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Land and Water Rights in the Sahel: Tenure challenges of improving access to water for agriculture

edited by Lorenzo Cotula

Book/Report, 88 pages

The study supports a process of policy debate and exchange of experience on how to tackle issues raised by the interface between water and land rights in the Sahel. It involves a range of actors working to improve access to water - policy makers, development practitioners, user and producer associations, community leaders and other civil society actors - and discusses practical ways to take account of land tenure issues in water programmes. The study focuses on irrigation and pastoral water points, and also explores issues concerning linkages between rights over water, land and other natural resources in wetlands. The focus is on the Sahel, particularly Senegal, Mali, Burkina Faso and Niger, but relevant material from other Sahelian countries provides additional insights and reference is made to developments in other sub-Saharan African countries. The study draws on a review of legislation, a literature review, unpublished research material, and original fieldwork.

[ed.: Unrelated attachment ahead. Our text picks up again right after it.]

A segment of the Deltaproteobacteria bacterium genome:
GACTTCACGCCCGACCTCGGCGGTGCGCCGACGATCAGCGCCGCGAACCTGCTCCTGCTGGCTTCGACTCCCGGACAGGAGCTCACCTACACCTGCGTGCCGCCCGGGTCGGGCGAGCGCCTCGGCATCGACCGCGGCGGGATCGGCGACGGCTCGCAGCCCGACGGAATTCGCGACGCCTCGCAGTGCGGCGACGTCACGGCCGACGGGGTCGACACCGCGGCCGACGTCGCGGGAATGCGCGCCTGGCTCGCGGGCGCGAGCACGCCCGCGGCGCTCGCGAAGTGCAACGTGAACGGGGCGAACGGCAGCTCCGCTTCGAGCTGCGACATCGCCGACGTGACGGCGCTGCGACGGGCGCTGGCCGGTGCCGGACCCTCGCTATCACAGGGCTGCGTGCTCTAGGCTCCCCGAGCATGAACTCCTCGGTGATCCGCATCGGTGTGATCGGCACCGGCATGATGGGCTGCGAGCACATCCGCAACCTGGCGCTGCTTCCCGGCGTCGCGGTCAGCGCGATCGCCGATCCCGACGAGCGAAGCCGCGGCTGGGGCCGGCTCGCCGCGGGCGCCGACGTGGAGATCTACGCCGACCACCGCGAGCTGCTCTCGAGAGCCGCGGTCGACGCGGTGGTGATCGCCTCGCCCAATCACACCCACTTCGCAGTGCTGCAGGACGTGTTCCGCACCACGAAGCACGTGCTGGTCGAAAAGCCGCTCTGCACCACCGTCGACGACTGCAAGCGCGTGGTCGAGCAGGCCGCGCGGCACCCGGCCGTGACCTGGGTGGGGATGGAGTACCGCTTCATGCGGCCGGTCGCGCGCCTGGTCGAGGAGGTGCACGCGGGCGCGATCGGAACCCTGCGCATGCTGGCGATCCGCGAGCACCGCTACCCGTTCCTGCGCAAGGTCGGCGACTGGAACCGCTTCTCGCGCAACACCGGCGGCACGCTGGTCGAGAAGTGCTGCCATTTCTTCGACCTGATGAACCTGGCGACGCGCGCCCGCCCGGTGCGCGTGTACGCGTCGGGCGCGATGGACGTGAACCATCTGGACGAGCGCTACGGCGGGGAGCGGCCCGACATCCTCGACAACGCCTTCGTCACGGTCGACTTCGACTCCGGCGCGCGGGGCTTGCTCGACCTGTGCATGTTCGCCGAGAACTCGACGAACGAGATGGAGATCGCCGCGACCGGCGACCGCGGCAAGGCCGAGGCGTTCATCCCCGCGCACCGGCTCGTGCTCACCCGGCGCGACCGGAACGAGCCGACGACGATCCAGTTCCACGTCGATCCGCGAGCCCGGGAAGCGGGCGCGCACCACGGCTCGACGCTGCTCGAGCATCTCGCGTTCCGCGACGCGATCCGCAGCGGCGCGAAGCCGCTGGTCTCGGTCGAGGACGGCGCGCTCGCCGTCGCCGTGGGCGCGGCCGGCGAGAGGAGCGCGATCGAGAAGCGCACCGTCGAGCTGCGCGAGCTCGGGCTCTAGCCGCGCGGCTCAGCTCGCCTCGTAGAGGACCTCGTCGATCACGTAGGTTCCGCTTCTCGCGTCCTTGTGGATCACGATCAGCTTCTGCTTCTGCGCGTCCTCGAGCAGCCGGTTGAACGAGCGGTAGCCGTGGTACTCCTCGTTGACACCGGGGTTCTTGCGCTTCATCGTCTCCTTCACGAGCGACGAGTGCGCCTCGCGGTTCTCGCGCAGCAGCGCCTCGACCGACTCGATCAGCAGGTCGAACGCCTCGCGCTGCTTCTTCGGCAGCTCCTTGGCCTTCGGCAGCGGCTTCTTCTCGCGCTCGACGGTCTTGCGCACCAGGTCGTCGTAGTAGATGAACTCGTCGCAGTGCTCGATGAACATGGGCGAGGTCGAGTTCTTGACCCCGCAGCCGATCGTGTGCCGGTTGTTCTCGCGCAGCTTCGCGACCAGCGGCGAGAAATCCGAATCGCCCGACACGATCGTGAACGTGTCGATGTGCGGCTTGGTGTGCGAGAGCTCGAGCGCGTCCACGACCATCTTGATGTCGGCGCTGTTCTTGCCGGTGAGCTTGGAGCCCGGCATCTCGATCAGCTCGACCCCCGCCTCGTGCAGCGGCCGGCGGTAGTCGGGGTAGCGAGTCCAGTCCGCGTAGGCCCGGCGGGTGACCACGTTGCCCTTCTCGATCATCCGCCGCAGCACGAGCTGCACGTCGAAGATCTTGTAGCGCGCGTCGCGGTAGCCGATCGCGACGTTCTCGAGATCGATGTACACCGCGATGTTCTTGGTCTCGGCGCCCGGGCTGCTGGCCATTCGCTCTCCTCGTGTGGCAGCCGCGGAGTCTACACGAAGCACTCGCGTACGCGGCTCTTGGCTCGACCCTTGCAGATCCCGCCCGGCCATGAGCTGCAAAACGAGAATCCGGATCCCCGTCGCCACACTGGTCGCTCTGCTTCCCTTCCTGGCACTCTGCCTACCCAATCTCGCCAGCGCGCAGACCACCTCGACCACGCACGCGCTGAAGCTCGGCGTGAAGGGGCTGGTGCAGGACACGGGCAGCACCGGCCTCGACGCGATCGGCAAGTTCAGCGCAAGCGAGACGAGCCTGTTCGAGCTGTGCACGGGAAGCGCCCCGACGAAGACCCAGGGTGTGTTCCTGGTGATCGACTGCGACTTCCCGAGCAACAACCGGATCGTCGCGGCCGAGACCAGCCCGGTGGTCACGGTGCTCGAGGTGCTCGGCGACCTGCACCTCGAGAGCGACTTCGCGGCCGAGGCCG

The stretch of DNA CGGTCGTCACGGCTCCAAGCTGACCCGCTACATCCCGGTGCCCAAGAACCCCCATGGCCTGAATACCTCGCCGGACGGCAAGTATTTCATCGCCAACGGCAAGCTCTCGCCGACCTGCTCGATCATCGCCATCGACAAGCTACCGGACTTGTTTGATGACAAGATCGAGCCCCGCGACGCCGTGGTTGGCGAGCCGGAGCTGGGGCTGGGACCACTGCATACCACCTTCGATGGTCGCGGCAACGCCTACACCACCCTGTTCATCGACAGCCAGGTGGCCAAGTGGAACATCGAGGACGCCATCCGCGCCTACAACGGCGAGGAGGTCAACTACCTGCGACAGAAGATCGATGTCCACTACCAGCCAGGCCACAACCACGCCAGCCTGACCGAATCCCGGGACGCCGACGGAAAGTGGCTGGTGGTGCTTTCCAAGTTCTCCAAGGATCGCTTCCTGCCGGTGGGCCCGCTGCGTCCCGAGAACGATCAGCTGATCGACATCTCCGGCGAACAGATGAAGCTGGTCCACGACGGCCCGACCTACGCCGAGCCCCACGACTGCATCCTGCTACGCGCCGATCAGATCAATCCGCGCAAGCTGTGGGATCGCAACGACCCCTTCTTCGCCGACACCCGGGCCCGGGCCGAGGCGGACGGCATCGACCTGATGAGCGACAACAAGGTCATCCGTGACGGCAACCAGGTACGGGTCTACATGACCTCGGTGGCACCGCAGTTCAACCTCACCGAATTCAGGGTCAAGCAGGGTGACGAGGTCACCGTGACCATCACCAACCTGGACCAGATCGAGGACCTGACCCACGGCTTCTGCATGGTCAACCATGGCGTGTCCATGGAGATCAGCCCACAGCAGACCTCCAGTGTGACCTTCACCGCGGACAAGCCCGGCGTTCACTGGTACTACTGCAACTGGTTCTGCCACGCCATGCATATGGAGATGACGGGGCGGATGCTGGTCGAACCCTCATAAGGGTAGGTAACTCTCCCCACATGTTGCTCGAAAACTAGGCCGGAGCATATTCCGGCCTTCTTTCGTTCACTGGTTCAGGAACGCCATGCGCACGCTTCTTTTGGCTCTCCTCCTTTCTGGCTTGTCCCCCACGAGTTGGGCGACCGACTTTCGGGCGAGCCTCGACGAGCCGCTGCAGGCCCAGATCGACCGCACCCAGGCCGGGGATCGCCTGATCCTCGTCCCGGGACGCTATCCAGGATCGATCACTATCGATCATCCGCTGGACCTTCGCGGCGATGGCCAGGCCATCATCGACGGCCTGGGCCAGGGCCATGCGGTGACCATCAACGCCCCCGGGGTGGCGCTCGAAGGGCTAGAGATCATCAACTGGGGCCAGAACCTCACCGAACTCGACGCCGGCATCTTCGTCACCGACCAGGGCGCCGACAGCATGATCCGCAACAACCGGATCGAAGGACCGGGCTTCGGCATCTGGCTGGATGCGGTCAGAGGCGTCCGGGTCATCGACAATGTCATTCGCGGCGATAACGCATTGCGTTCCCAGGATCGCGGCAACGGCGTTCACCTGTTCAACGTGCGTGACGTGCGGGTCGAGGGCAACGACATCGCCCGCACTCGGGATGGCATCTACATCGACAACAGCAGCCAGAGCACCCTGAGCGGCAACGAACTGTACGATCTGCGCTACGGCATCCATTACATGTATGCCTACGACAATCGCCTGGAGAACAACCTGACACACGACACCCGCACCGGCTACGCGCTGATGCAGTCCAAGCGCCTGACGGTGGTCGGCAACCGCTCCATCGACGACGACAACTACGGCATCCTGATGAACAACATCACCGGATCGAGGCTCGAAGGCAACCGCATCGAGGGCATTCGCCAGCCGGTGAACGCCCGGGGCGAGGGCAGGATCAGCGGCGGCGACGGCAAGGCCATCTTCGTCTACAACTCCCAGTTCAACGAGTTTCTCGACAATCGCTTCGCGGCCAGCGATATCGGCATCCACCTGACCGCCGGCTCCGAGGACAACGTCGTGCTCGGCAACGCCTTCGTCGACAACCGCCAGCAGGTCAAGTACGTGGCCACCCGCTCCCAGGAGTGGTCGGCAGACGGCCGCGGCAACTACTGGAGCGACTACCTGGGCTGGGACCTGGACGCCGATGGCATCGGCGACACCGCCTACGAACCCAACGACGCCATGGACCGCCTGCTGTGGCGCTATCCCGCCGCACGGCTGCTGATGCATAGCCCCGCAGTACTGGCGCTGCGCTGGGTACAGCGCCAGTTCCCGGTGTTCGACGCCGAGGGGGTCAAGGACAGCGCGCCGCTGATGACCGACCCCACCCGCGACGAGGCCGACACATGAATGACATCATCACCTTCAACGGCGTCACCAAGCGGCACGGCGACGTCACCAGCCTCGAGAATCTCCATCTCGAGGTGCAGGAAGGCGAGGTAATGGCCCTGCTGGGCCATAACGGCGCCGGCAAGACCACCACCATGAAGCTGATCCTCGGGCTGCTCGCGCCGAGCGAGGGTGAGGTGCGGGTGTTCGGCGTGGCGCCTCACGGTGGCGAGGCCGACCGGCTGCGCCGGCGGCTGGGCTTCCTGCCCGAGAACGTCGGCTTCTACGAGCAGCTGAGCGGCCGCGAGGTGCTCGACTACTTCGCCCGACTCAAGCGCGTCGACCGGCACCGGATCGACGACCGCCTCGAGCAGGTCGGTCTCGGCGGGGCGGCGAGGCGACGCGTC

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In the Sahel, rain-fed farming and pastoralism are the main livelihood sources. In the past few decades, efforts have been made to improve the water infrastructure in rural areas – for example through the creation of new water points and irrigation schemes. These efforts have often failed to consider governance and property rights issues - who decides what and how, and who has right over what before and after the water development project.

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Land and water rights in the Sahel